New mental health project will explore the DNA of bipolar disorder

Published: February 7th 2019

Check out our brief “Genomics Can Help” videos of Dr. Alda and Dr. Uher:

Dr. Alda_Jan. 30, 2019

Dr. Uher_Jan 30, 2019

HALIFAX, NS – A team of Nova Scotia mental health researchers are set to explore the genetic factors that play a role in bipolar disorder (BD).  Led by Dr. Martin Alda and Dr. Rudolf Uher, the three-year, $975,000 research project could lead to new clinical tools to better diagnose and treat this disorder.

Dr. Martin Alda Credit: TrueFaux Films
Dr. Rudolf Uher Credit: TrueFaux Films

Early detection of bipolar disorder and optimized selection of long-term treatment will take a personalized medicine approach, using genomics to develop new screening tools for early detection and identify optimal long-term treatment for individual patients.  Ultimately, Drs. Alda and Uher hope to engage clinicians and patients in the personalized management of BD, based on new treatment guidelines informed by this work.

“Treating BD with long-term medication can be effective,” said Dr. Alda, chair in mood disorders at Dalhousie University and a clinical psychiatrist and researcher with the Nova Scotia Health Authority (NSHA).  “However, no two individuals are alike and choosing which treatments work best for individuals can take months and even years of trial and error.  With the right genetic screening tools, we can more accurately predict which treatments are most likely to work for certain individuals, allowing us to prescribe the right treatment more quickly.”

Bipolar disorder (BD) is a serious, chronic psychiatric illness that affects young people in their early 20s and recurs throughout their lifetime. BD affects an estimated 500,000 Canadians and is one of the top 10 causes of disability and mortality worldwide. Genetic factors influence who is at risk from BD and how individuals respond to long-term treatment.

The risk of suicide in individuals with BD is highest in the first years of illness ­– precisely the time when most treatment delays occur.  A key component of the research will be to identify the key risk factors that predict who might get the disease.

“By identifying susceptible individuals, we can implement preventive strategies before the onset of symptoms,” said Dr. Uher, Canada Research Chair in early intervention in psychiatry at Dalhousie University and a clinical psychiatrist and researcher with the Nova Scotia Health Authority. “Timely diagnosis is critical for decreasing morbidity and mortality.”

Early detection of bipolar disorder and optimized selection of long-term treatment is supported by Genome Atlantic with funding from Genome Canada’s Regional Priorities Partnership Program (RP3), Research Nova Scotia Trust, Nova Scotia Health Authority, the Dalhousie University Department of Psychiatry and Dalhousie Medical Research Foundation.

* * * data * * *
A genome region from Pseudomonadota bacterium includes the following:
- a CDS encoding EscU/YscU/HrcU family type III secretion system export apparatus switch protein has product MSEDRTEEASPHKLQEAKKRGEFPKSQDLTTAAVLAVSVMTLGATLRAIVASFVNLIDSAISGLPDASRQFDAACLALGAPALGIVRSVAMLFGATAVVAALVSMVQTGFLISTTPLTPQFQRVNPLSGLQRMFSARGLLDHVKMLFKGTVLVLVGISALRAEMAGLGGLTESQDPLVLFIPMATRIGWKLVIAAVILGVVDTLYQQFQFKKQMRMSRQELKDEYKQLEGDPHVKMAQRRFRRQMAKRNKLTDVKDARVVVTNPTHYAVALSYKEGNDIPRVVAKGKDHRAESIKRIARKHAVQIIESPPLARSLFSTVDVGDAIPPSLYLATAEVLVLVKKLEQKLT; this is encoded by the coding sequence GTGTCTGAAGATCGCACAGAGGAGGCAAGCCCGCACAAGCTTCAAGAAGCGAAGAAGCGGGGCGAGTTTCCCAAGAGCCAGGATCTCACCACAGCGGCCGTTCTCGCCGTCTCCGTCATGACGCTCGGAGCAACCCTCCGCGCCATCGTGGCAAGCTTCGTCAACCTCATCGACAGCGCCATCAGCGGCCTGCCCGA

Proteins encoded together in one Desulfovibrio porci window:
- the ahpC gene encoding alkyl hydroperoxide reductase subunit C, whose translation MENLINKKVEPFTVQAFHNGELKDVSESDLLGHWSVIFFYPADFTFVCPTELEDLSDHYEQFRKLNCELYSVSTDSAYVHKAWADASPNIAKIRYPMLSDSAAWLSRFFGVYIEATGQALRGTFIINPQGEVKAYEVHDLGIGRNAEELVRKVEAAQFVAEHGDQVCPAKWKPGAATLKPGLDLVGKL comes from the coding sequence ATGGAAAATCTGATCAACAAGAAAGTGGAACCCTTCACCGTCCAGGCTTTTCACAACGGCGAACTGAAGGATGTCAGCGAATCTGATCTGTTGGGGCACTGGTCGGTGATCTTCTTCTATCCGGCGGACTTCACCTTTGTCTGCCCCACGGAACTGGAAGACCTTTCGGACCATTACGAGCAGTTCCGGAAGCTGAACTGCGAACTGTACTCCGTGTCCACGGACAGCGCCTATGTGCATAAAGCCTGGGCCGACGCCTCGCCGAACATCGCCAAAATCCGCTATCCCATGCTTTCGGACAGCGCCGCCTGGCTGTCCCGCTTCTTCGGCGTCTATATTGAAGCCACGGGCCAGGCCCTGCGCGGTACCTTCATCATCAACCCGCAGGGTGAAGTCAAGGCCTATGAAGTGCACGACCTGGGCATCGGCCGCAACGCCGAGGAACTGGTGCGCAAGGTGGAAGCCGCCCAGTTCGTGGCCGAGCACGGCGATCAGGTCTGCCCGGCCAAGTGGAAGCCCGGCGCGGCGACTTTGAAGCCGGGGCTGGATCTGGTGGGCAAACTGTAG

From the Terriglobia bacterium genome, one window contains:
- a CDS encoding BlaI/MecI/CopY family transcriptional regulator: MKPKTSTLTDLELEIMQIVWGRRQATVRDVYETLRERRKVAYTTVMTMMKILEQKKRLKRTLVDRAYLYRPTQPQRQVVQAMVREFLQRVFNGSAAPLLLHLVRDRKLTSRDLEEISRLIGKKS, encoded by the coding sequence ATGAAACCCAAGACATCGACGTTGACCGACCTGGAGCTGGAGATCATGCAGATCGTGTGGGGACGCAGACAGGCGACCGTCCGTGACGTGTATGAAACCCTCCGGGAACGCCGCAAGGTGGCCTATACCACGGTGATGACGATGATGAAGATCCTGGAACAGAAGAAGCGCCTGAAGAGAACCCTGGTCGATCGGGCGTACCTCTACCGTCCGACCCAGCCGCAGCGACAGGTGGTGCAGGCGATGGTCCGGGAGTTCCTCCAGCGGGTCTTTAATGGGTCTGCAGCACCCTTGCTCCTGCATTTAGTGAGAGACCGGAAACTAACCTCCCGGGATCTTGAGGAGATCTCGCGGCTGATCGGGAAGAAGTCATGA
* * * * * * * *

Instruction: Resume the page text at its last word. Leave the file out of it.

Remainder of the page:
Partner Quotes

The partnership that came together to support this project speaks to its critical importance. Genomics technologies hold great promise for a personalized medicine approach to diagnosing and treating mental illness, and the ground-breaking work done by Drs. Alda and Uher could significantly reduce the impact of bipolar disorder on the lives of patients and their families.”

  • Dr. Steve Armstrong, PhD; President and CEO, Genome Atlantic

“We know more today than we ever have about the diagnosis and treatment of mental illness – but there is still much to learn. Government is pleased to support research projects like this one that increase our collective understanding of mental illness while also improving outcomes for those living with bipolar disorder.”

  • Hon. Randy Delorey, Minister of Health and Wellness  

One in five Canadians are affected by mental illness and addiction each year, which includes those affected by bipolar disorder. Early detection and genetic screening could radically alter the effect this illness has on lives. The achievements of Drs. Alda and Uher in clinical work, in research, in leadership, and in mentorship, are exceptional and we are fortunate to have them working in our department and on this very critical project.”

  • Dr. Michael Teehan, head of the Department of Psychiatry, Dalhousie University, and Chief,

Department of Psychiatry, NSHA Central Zone

“Thanks to the generosity and vision of our donors, DMRF is able to support world-renowned researchers like Drs. Uher and Alda. Innovative medical research has the power to strengthen the ability to identify, diagnose, treat and ultimately prevent severe mental illness. Health is key to an improved quality of life. This, and the critical role our donors play as agents of change, underscores the necessity to continue supporting advances in health research.”

– Brian Thompson, CEO, Dalhousie Medical Research Foundation

“Innovative health research is a priority area for the Research Nova Scotia Trust, and we are proud to support this work. This research will drive solutions to mental health care for Nova Scotians.”

– Dr. Colin Dodds, PhD, Trustee of the Research Nova Scotia Trust

Media Contacts:

Charmaine Gaudet, Genome Atlantic, 902-421-5683; 902-488-7837; cgaudet@genomeatlantic.ca

Carla Adams, NSHA Media Relations, 1-844-483-3344; Carla.adams@nshealth.ca